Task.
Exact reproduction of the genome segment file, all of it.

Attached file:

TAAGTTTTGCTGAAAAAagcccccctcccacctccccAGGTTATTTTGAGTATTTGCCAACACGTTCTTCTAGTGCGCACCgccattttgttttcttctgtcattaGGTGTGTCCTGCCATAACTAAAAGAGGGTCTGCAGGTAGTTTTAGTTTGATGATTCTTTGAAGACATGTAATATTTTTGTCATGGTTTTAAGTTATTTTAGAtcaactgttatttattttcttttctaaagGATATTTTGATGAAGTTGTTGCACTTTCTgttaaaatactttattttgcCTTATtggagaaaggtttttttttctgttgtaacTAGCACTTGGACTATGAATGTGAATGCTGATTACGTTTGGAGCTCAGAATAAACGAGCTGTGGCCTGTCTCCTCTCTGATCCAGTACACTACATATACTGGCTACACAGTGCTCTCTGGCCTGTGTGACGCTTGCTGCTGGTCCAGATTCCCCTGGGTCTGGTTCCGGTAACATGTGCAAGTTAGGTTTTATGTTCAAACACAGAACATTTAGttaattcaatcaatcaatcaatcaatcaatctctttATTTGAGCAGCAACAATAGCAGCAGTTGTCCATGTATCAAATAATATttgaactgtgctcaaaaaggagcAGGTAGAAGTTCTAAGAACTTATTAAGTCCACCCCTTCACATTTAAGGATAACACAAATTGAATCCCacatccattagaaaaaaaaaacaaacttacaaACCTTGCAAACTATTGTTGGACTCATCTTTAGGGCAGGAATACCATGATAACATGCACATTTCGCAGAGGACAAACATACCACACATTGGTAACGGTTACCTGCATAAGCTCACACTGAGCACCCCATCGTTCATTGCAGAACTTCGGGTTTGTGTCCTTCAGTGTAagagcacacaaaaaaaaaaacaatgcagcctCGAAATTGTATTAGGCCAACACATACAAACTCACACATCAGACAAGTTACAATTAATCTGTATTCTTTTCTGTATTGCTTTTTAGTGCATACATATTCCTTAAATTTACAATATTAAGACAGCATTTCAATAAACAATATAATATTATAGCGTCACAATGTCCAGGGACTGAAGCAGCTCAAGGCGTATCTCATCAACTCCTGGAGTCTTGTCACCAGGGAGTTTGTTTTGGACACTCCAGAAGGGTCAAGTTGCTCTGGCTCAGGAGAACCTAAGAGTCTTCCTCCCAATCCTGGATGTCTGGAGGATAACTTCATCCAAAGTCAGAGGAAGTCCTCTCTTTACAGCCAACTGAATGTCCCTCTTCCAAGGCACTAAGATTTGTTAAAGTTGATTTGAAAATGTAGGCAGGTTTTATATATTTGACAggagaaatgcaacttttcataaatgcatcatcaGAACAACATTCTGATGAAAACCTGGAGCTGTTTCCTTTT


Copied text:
TAAGTTTTGCTGAAAAAagcccccctcccacctccccAGGTTATTTTGAGTATTTGCCAACACGTTCTTCTAGTGCGCACCgccattttgttttcttctgtcattaGGTGTGTCCTGCCATAACTAAAAGAGGGTCTGCAGGTAGTTTTAGTTTGATGATTCTTTGAAGACATGTAATATTTTTGTCATGGTTTTAAGTTATTTTAGAtcaactgttatttattttcttttctaaagGATATTTTGATGAAGTTGTTGCACTTTCTgttaaaatactttattttgcCTTATtggagaaaggtttttttttctgttgtaacTAGCACTTGGACTATGAATGTGAATGCTGATTACGTTTGGAGCTCAGAATAAACGAGCTGTGGCCTGTCTCCTCTCTGATCCAGTACACTACATATACTGGCTACACAGTGCTCTCTGGCCTGTGTGACGCTTGCTGCTGGTCCAGATTCCCCTGGGTCTGGTTCCGGTAACATGTGCAAGTTAGGTTTTATGTTCAAACACAGAACATTTAGttaattcaatcaatcaatcaatcaatcaatctctttATTTGAGCAGCAACAATAGCAGCAGTTGTCCATGTATCAAATAATATttgaactgtgctcaaaaaggagcAGGTAGAAGTTCTAAGAACTTATTAAGTCCACCCCTTCACATTTAAGGATAACACAAATTGAATCCCacatccattagaaaaaaaaaacaaacttacaaACCTTGCAAACTATTGTTGGACTCATCTTTAGGGCAGGAATACCATGATAACATGCACATTTCGCAGAGGACAAACATACCACACATTGGTAACGGTTACCTGCATAAGCTCACACTGAGCACCCCATCGTTCATTGCAGAACTTCGGGTTTGTGTCCTTCAGTGTAagagcacacaaaaaaaaaaacaatgcagcctCGAAATTGTATTAGGCCAACACATACAAACTCACACATCAGACAAGTTACAATTAATCTGTATTCTTTTCTGTATTGCTTTTTAGTGCATACATATTCCTTAAATTTACAATATTAAGACAGCATTTCAATAAACAATATAATATTATAGCGTCACAATGTCCAGGGACTGAAGCAGCTCAAGGCGTATCTCATCAACTCCTGGAGTCTTGTCACCAGGGAGTTTGTTTTGGACACTCCAGAAGGGTCAAGTTGCTCTGGCTCAGGAGAACCTAAGAGTCTTCCTCCCAATCCTGGATGTCTGGAGGATAACTTCATCCAAAGTCAGAGGAAGTCCTCTCTTTACAGCCAACTGAATGTCCCTCTTCCAAGGCACTAAGATTTGTTAAAGTTGATTTGAAAATGTAGGCAGGTTTTATATATTTGACAggagaaatgcaacttttcataaatgcatcatcaGAACAACATTCTGATGAAAACCTGGAGCTGTTTCCTTTT